Clinical Governance

Clinical Governance has been the buzz word within the health service for over a decade, but did you know that a form of clinical governance was in use around 3,900 years ago.

Hanging Gardens
Hanging Gardens

The majority of people understand Babylon only because of the biblical connection with the great King of the city and empire, Nebuchadnezzar and of course the wonder of the world in its hanging gardens. It is however the place were laws were first made to control the treatment of the sick and wounded.
I mentioned previously the ancient Sumerian Nomadic Semite tribes and how they produced several hundred clay tablets.
These tablets told how they developed a managed health care system, although this system is primitive by our modern standards. The tablets were written using cuneiform, one of the first forms of hieroglyphic writing, these concepts were inscribed on clay tablets and chiselled onto stone between the 17th and 21st centuries B.C.

Clinical governance is about ensuring that patients are safe, and risks are managed.3
Clinical governance is also the framework through which all the components of quality, including patient and public involvement, are brought together and placed high on the agenda of each organisation. 4

On the next page I have outlined some laws that were put in place to protect people from malpractice.

"And Nebuchadnezzar of Babylon carried out from there all the treasures of the house of the LORD and the treasures of the king's house, and he cut in pieces all the articles of gold which Solomon king of Israel had made in the temple of the LORD, as the LORD had said. Also, he carried into captivity all Jerusalem: all the captains and all the mighty men of valour, ten thousand captives, and all the craftsmen and smiths. None remained except the poorest people of the land."5

Nebuchadnezzar's Babylon

There are some who believe that the fourth chapter of the book of Daniel was written by Nebuchadnezzar himself.... interesting.

It was not Nebuchadnezzar but King Hammurabi of Babylon, the sixth King of the Amorite or first Babylonian dynasty (c 1700bc) who adapted the existing Sumerian edicts that were known about at that time.

Hammurabi's Stele
Hammurabi's Stele

Hammurabi incorporated these managed care precepts in the Codex Hammurabi, a huge stone which is 2 meters high it shows the sun god Shamash handing the King the Laws. It is kept in the Louvre museum in Paris.

The Laws it contains covers many aspects of the then Babylonian society, however there were many that dealt with clinical negligence and I have listed some prime examples.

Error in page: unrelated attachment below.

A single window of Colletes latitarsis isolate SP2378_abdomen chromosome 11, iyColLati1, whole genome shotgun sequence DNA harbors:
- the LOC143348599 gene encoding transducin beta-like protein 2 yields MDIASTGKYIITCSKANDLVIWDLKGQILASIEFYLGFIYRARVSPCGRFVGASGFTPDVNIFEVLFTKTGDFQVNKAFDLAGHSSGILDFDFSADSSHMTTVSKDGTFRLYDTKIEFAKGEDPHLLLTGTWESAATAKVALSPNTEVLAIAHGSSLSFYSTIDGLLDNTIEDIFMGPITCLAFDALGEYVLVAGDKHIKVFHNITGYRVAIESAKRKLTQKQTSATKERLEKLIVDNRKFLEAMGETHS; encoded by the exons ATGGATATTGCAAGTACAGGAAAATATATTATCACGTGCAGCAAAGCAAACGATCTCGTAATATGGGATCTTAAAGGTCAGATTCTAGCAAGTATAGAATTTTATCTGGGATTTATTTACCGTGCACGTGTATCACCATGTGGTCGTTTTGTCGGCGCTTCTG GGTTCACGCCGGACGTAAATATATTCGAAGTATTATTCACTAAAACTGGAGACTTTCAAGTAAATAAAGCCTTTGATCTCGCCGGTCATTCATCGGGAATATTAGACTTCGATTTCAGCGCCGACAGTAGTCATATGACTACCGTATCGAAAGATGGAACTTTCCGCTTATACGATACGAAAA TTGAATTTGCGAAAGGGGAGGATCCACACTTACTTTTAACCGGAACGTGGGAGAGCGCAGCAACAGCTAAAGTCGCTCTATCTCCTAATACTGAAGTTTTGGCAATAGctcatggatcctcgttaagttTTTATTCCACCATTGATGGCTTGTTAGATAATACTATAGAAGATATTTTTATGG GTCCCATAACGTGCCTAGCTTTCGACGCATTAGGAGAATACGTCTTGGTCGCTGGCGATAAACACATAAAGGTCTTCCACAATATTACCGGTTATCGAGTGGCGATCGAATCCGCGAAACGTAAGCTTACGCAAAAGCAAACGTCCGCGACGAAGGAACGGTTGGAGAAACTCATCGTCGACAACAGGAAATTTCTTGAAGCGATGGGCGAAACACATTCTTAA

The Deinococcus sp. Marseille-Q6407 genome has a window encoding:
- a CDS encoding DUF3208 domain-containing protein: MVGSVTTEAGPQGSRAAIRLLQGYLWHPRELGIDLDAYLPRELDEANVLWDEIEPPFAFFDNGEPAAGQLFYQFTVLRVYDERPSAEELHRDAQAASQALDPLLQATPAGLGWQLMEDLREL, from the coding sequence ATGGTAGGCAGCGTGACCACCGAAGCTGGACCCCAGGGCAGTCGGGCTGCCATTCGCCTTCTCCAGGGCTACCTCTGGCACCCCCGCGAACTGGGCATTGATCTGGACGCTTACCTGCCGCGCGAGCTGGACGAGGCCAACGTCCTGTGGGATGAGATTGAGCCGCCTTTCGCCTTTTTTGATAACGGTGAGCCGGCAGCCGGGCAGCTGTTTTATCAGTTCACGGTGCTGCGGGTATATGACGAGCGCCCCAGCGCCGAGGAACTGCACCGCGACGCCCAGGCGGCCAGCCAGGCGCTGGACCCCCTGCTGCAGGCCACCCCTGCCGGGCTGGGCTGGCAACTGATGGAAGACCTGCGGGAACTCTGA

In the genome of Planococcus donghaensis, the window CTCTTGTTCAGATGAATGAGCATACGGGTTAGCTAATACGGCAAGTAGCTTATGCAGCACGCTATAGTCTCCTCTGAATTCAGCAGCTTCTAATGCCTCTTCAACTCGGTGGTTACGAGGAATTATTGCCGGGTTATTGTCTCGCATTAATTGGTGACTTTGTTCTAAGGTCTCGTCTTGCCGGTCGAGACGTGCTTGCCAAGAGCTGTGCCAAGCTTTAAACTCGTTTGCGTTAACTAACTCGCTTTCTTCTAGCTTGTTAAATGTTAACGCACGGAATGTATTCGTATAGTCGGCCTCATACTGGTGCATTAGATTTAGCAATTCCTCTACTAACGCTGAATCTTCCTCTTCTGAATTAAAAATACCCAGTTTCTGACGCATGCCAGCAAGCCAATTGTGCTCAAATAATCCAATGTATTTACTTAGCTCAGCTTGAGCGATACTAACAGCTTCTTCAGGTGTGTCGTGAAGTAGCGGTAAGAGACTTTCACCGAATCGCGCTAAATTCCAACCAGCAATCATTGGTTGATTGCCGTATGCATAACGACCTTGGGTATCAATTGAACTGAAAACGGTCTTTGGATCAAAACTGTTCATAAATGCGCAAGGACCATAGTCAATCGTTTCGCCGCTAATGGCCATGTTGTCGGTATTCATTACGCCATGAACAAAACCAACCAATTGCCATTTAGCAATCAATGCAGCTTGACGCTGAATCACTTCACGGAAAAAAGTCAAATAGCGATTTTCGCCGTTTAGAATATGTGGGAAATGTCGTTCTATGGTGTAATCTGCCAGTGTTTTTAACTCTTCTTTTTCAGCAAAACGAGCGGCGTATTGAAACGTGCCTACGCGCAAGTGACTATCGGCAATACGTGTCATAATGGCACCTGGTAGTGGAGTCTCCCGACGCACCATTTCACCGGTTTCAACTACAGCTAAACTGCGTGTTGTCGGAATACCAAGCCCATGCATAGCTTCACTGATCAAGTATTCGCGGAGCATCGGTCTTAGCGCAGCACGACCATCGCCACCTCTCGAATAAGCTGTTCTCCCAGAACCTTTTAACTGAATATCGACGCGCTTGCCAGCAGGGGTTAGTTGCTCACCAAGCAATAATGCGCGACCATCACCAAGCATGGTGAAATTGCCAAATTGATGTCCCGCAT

Some of these were: Going rates set for general surgery, eye surgery, setting fractures, curing diseased muscles and other specific healthcare-services. Fees set according to a sliding scale based on ability to pay. Owners to pay for health care for their slaves. Objective outcome measurement standards to assure quality of care. Outcomes information management to include data collection and evaluation.
Consumer and patient’s rights were to be publicized, fully explained and made known to all.6
His law reacted to any surgical mishap by the amputation of the surgeon’s hands, or in some cases, death of the surgeon if it was proved that he was responsible for the death of his patient.
This may seem Draconian and it was, but two noticeable results were achieved, the first, it stopped anybody practising surgery. And secondly, those who were left took more care. There were however special Allowances in the laws regarding slaves, it was I am afraid two-tier system they were only required to replace the slave if he died because of negligence.
Hammurabi's Code Held about 250 laws. 6
"Upon the corpse, hung from the pole, they directed the pulse and the Radiance. Sixty times the water of life, sixty times the food of life, they sprinkled upon it, and Inanna arose". 7

Babylon no longer exists as a great city, in the book of Jeremiah God declared that this great city will no longer exist, he will make it desolate forever! Every time a ruler tries to resurrect this ancient city, they fail, just as God said.


1 m
3 Janet Seaton Clinical governance facilitator, NHS 24
4 David Steel, Chief Exec NHS QIS
5 The Holy Bible 2Kings 24: 13.1
6 Codex Hammurabi Translated By L.W. King (1910) Edited By Richard Hooker 1996

Ken True ODP